This sequence, a visual quote of David Lean’s epic Lawrence of Arabia, is the eerie opening to Star Trek V: The Final Frontier, the ambitious failure directed by the science-fiction franchise’s star, William Shatner. Though Shatner had already directed nearly a dozen episodes of his other notable TV series, T.J. Hooker, The Final Frontier was his feature directorial debut, a contractual obligation owed him because of a clause that gave him parity with co-star Leonard Nimoy, who had just directed a pair of Star Trek’s most successful films, The Search for Spock and The Voyage Home.

Summer of ‘89: Indiana Jones and the Last Crusade

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Summer of ‘89: <em>Indiana Jones and the Last Crusade</em>
Summer of ‘89: <em>Indiana Jones and the Last Crusade</em>

“I can remember the last time we had a drink together. I had a milk shake.” So Indiana Jones (Harrison Ford) tells his father, Henry Jones Sr. (Sean Connery), in one of Indiana Jones and the Last Crusade’s quiet interludes. After narrowly escaping the clutches of the Nazis on their unlikely quest to find the Holy Grail, Indy and his father spend their first private moment together childishly jibing back and forth, each refusing to take responsibility for their non-relationship. It’s the kind of scene that the actors carry off so well that it may prompt one to wish that the filmmakers had dwelled less on action and more on the personal. In fact, Connery’s defensive posturing along with Ford’s wide-eyed but befuddled expressions arguably tell a richer story about these polarized men than the film’s own elongated prologue establishing their bitter kinship.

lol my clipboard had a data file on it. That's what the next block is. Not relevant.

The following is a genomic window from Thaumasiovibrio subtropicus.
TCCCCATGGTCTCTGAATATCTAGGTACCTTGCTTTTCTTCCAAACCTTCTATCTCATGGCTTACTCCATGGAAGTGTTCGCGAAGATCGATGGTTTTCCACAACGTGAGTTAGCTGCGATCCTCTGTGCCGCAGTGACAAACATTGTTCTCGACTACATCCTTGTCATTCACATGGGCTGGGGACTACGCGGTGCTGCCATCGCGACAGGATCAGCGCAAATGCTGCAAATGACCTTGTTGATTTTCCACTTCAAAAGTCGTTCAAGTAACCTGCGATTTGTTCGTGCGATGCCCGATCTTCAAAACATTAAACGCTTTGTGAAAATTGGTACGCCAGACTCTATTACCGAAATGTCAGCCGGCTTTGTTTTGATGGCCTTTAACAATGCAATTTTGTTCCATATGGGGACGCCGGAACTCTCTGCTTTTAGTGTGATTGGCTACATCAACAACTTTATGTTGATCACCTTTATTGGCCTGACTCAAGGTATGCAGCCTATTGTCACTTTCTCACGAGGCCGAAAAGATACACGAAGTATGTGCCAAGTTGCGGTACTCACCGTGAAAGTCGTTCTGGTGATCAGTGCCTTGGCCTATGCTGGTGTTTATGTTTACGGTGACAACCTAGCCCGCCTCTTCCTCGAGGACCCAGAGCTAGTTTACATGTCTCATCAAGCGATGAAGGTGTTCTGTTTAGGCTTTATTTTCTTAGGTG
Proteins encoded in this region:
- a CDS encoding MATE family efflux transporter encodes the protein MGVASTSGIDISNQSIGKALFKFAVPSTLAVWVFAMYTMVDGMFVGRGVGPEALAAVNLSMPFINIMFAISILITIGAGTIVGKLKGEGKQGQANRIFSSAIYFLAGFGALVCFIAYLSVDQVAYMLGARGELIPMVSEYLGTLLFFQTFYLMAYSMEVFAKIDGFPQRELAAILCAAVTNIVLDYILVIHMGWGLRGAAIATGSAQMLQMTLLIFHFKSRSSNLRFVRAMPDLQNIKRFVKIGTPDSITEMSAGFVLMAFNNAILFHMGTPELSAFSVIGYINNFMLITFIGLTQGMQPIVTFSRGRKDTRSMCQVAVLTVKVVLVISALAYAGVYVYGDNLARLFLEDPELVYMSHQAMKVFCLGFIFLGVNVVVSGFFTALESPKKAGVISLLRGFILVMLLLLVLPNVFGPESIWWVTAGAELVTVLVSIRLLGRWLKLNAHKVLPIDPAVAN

Of course, the Indiana Jones series is better known for desert caravan chases and crawling bug-infested tunnels than for narrative depth and characterization. Last Crusade attempts to honor that legacy with an action quotient that arguably surpasses both Raiders and the Lost Ark and Indiana Jones and the Temple of Doom. Missing, though, are the evocative atmospheres and hard-edged-ness of those films. Moreover, most of the action scenes have a trivial and comic tone that arguably diminishes their impact (such as Indy’s magic bullet that flies through three Nazis in a row). Nevertheless, Last Crusade is made with no less technical skill and considerably more emotional weight than the previous outings, giving it a vibrancy and personal touch that easily compensates for its inconsistencies.

15 Famous Fights to the Death

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15 Famous Fights to the Death
15 Famous Fights to the Death

Nearly two dozen teens bite the big one in The Hunger Games, sure to be cinema’s most popular source of adolescent bloodshed. There’s no darker vicarious thrill than watching someone perish on screen, as many an action junkie will certainly tell you. In light of Jennifer Lawrence’s blockbuster standoff against her oppressed peers, we’ve got 15 Famous Fights to the Death, which, together, should sate even the bloodthirstiest film fans.

Casino Royale: It’s Not Moonraker

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<em>Casino Royale</em>: It’s Not <em>Moonraker</em>
<em>Casino Royale</em>: It’s Not <em>Moonraker</em>